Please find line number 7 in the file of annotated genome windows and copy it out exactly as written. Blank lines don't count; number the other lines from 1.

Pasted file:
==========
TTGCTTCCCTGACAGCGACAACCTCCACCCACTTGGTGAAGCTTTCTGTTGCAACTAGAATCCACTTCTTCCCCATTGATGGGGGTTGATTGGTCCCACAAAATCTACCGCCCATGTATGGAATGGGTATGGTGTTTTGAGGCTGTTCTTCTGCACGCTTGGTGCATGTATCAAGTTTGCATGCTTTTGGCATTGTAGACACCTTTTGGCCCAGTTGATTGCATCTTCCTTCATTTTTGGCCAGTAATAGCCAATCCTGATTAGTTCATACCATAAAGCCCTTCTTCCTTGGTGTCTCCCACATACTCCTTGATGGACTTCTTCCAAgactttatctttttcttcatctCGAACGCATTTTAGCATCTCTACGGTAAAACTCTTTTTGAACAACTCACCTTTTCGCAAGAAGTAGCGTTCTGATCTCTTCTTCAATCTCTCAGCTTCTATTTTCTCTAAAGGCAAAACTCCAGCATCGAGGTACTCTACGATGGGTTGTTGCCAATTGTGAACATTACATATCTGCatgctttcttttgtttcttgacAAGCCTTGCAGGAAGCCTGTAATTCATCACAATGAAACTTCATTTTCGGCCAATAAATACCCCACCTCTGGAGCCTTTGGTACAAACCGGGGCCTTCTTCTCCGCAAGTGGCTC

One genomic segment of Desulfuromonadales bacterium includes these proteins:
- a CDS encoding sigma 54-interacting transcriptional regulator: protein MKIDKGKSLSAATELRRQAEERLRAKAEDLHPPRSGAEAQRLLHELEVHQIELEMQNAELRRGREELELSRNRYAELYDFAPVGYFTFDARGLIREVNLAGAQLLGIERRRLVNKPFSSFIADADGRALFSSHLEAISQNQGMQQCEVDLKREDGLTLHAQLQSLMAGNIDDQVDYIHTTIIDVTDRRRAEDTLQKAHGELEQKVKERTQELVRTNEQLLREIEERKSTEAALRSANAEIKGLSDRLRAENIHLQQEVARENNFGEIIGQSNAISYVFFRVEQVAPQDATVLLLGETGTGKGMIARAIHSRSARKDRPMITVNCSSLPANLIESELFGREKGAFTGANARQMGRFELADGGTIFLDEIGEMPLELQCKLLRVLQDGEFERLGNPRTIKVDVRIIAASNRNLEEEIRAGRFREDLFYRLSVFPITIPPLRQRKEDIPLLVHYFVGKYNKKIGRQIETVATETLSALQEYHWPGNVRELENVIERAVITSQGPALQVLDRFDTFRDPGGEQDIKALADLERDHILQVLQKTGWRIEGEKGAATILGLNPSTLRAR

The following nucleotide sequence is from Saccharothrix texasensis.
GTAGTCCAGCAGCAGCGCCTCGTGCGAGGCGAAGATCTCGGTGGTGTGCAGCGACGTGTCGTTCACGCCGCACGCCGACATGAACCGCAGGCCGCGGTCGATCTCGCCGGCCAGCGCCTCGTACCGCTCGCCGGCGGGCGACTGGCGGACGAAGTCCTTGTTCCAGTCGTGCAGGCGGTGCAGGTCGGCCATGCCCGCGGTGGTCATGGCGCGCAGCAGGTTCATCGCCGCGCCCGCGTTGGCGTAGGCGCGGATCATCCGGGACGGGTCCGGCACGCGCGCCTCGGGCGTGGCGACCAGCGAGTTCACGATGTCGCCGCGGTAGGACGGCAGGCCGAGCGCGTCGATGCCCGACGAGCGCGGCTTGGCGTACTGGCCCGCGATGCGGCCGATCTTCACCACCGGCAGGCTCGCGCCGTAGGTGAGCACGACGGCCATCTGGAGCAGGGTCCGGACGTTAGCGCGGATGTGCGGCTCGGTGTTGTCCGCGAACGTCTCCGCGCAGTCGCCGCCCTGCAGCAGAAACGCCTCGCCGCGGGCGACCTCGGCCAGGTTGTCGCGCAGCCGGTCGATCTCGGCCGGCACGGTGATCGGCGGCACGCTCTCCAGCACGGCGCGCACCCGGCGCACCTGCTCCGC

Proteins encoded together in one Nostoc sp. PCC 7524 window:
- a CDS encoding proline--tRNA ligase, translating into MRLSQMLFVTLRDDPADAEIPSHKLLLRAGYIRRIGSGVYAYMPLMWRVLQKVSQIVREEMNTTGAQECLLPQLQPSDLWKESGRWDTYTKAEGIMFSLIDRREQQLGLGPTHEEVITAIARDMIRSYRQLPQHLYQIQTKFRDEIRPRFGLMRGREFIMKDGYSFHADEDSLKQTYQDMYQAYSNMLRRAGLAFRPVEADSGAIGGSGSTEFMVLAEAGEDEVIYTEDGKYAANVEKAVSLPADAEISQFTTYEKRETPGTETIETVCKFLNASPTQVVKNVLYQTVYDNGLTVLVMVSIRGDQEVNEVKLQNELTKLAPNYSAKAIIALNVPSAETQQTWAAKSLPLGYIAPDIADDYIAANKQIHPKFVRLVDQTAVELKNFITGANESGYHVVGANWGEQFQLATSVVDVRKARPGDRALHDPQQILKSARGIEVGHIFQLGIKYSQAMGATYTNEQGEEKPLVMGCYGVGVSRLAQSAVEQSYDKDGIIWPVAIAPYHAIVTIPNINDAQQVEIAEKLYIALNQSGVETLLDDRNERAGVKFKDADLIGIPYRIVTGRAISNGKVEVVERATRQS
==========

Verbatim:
- a CDS encoding proline--tRNA ligase, translating into MRLSQMLFVTLRDDPADAEIPSHKLLLRAGYIRRIGSGVYAYMPLMWRVLQKVSQIVREEMNTTGAQECLLPQLQPSDLWKESGRWDTYTKAEGIMFSLIDRREQQLGLGPTHEEVITAIARDMIRSYRQLPQHLYQIQTKFRDEIRPRFGLMRGREFIMKDGYSFHADEDSLKQTYQDMYQAYSNMLRRAGLAFRPVEADSGAIGGSGSTEFMVLAEAGEDEVIYTEDGKYAANVEKAVSLPADAEISQFTTYEKRETPGTETIETVCKFLNASPTQVVKNVLYQTVYDNGLTVLVMVSIRGDQEVNEVKLQNELTKLAPNYSAKAIIALNVPSAETQQTWAAKSLPLGYIAPDIADDYIAANKQIHPKFVRLVDQTAVELKNFITGANESGYHVVGANWGEQFQLATSVVDVRKARPGDRALHDPQQILKSARGIEVGHIFQLGIKYSQAMGATYTNEQGEEKPLVMGCYGVGVSRLAQSAVEQSYDKDGIIWPVAIAPYHAIVTIPNINDAQQVEIAEKLYIALNQSGVETLLDDRNERAGVKFKDADLIGIPYRIVTGRAISNGKVEVVERATRQS